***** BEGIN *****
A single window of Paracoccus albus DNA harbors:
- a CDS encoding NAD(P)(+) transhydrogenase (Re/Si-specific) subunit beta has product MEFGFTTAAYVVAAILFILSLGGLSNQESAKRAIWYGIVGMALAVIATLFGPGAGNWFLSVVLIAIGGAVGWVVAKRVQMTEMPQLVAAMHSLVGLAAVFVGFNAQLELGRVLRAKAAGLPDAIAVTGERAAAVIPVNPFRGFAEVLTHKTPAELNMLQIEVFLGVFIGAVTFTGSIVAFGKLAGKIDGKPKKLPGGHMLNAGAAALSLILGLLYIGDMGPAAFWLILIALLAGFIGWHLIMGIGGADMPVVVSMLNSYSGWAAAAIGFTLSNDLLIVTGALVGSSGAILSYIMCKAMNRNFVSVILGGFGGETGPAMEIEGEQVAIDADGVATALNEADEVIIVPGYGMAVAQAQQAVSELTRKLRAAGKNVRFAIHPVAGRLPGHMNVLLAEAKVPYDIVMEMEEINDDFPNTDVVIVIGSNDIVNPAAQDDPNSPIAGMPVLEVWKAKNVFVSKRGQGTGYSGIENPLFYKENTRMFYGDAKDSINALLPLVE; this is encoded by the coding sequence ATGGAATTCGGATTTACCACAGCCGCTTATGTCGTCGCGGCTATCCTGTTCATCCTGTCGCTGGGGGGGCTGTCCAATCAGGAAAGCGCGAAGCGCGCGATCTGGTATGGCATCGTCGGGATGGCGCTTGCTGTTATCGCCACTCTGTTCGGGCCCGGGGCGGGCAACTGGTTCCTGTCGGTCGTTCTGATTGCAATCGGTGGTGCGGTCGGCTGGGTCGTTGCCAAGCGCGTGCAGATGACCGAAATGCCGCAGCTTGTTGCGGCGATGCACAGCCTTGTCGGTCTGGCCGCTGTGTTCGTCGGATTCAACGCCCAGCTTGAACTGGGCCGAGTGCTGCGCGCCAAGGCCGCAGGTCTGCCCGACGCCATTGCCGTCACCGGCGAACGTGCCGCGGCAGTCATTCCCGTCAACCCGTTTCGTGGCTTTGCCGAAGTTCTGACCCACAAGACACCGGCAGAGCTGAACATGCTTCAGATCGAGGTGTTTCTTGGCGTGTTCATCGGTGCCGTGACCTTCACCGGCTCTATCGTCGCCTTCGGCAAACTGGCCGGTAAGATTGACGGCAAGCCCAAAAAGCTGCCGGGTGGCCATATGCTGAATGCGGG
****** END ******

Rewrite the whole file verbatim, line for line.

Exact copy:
A single window of Paracoccus albus DNA harbors:
- a CDS encoding NAD(P)(+) transhydrogenase (Re/Si-specific) subunit beta has product MEFGFTTAAYVVAAILFILSLGGLSNQESAKRAIWYGIVGMALAVIATLFGPGAGNWFLSVVLIAIGGAVGWVVAKRVQMTEMPQLVAAMHSLVGLAAVFVGFNAQLELGRVLRAKAAGLPDAIAVTGERAAAVIPVNPFRGFAEVLTHKTPAELNMLQIEVFLGVFIGAVTFTGSIVAFGKLAGKIDGKPKKLPGGHMLNAGAAALSLILGLLYIGDMGPAAFWLILIALLAGFIGWHLIMGIGGADMPVVVSMLNSYSGWAAAAIGFTLSNDLLIVTGALVGSSGAILSYIMCKAMNRNFVSVILGGFGGETGPAMEIEGEQVAIDADGVATALNEADEVIIVPGYGMAVAQAQQAVSELTRKLRAAGKNVRFAIHPVAGRLPGHMNVLLAEAKVPYDIVMEMEEINDDFPNTDVVIVIGSNDIVNPAAQDDPNSPIAGMPVLEVWKAKNVFVSKRGQGTGYSGIENPLFYKENTRMFYGDAKDSINALLPLVE; this is encoded by the coding sequence ATGGAATTCGGATTTACCACAGCCGCTTATGTCGTCGCGGCTATCCTGTTCATCCTGTCGCTGGGGGGGCTGTCCAATCAGGAAAGCGCGAAGCGCGCGATCTGGTATGGCATCGTCGGGATGGCGCTTGCTGTTATCGCCACTCTGTTCGGGCCCGGGGCGGGCAACTGGTTCCTGTCGGTCGTTCTGATTGCAATCGGTGGTGCGGTCGGCTGGGTCGTTGCCAAGCGCGTGCAGATGACCGAAATGCCGCAGCTTGTTGCGGCGATGCACAGCCTTGTCGGTCTGGCCGCTGTGTTCGTCGGATTCAACGCCCAGCTTGAACTGGGCCGAGTGCTGCGCGCCAAGGCCGCAGGTCTGCCCGACGCCATTGCCGTCACCGGCGAACGTGCCGCGGCAGTCATTCCCGTCAACCCGTTTCGTGGCTTTGCCGAAGTTCTGACCCACAAGACACCGGCAGAGCTGAACATGCTTCAGATCGAGGTGTTTCTTGGCGTGTTCATCGGTGCCGTGACCTTCACCGGCTCTATCGTCGCCTTCGGCAAACTGGCCGGTAAGATTGACGGCAAGCCCAAAAAGCTGCCGGGTGGCCATATGCTGAATGCGGG